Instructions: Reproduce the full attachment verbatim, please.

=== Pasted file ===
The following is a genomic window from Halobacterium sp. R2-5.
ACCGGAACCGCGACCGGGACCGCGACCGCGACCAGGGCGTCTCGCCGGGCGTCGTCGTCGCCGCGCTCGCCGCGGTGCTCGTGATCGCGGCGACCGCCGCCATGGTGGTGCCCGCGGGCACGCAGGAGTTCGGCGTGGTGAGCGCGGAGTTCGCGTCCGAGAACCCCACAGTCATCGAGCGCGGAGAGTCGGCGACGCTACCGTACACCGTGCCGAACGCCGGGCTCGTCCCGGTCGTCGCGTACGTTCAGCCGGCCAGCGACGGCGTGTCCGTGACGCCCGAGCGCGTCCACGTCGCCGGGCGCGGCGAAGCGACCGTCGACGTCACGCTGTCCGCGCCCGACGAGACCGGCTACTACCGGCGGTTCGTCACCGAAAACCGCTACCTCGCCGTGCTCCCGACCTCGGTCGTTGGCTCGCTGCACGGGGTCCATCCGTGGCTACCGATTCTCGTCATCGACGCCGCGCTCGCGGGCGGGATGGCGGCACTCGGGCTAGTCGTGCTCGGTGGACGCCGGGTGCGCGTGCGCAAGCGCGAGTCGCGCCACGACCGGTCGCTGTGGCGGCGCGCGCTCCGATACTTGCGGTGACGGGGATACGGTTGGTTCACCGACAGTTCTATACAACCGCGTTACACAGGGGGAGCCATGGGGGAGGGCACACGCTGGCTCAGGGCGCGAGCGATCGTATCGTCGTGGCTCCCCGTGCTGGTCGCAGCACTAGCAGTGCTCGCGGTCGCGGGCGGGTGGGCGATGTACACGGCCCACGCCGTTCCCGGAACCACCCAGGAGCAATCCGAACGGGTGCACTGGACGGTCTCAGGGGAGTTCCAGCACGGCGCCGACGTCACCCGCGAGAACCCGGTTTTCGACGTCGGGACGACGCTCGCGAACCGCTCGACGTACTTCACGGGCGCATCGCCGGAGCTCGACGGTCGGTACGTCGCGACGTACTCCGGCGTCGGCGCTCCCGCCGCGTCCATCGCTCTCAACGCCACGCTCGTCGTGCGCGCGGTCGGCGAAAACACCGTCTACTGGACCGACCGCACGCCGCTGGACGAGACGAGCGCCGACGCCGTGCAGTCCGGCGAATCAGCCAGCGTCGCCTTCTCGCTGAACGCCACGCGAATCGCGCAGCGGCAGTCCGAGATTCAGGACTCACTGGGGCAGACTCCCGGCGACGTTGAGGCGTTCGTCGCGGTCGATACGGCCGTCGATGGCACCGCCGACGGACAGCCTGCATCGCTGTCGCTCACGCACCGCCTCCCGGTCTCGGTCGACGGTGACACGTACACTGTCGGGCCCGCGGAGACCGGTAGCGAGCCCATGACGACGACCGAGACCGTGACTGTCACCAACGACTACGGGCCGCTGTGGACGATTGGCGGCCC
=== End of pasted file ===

The following is a genomic window from Halobacterium sp. R2-5.
ACCGGAACCGCGACCGGGACCGCGACCGCGACCAGGGCGTCTCGCCGGGCGTCGTCGTCGCCGCGCTCGCCGCGGTGCTCGTGATCGCGGCGACCGCCGCCATGGTGGTGCCCGCGGGCACGCAGGAGTTCGGCGTGGTGAGCGCGGAGTTCGCGTCCGAGAACCCCACAGTCATCGAGCGCGGAGAGTCGGCGACGCTACCGTACACCGTGCCGAACGCCGGGCTCGTCCCGGTCGTCGCGTACGTTCAGCCGGCCAGCGACGGCGTGTCCGTGACGCCCGAGCGCGTCCACGTCGCCGGGCGCGGCGAAGCGACCGTCGACGTCACGCTGTCCGCGCCCGACGAGACCGGCTACTACCGGCGGTTCGTCACCGAAAACCGCTACCTCGCCGTGCTCCCGACCTCGGTCGTTGGCTCGCTGCACGGGGTCCATCCGTGGCTACCGATTCTCGTCATCGACGCCGCGCTCGCGGGCGGGATGGCGGCACTCGGGCTAGTCGTGCTCGGTGGACGCCGGGTGCGCGTGCGCAAGCGCGAGTCGCGCCACGACCGGTCGCTGTGGCGGCGCGCGCTCCGATACTTGCGGTGACGGGGATACGGTTGGTTCACCGACAGTTCTATACAACCGCGTTACACAGGGGGAGCCATGGGGGAGGGCACACGCTGGCTCAGGGCGCGAGCGATCGTATCGTCGTGGCTCCCCGTGCTGGTCGCAGCACTAGCAGTGCTCGCGGTCGCGGGCGGGTGGGCGATGTACACGGCCCACGCCGTTCCCGGAACCACCCAGGAGCAATCCGAACGGGTGCACTGGACGGTCTCAGGGGAGTTCCAGCACGGCGCCGACGTCACCCGCGAGAACCCGGTTTTCGACGTCGGGACGACGCTCGCGAACCGCTCGACGTACTTCACGGGCGCATCGCCGGAGCTCGACGGTCGGTACGTCGCGACGTACTCCGGCGTCGGCGCTCCCGCCGCGTCCATCGCTCTCAACGCCACGCTCGTCGTGCGCGCGGTCGGCGAAAACACCGTCTACTGGACCGACCGCACGCCGCTGGACGAGACGAGCGCCGACGCCGTGCAGTCCGGCGAATCAGCCAGCGTCGCCTTCTCGCTGAACGCCACGCGAATCGCGCAGCGGCAGTCCGAGATTCAGGACTCACTGGGGCAGACTCCCGGCGACGTTGAGGCGTTCGTCGCGGTCGATACGGCCGTCGATGGCACCGCCGACGGACAGCCTGCATCGCTGTCGCTCACGCACCGCCTCCCGGTCTCGGTCGACGGTGACACGTACACTGTCGGGCCCGCGGAGACCGGTAGCGAGCCCATGACGACGACCGAGACCGTGACTGTCACCAACGACTACGGGCCGCTGTGGACGATTGGCGGCCC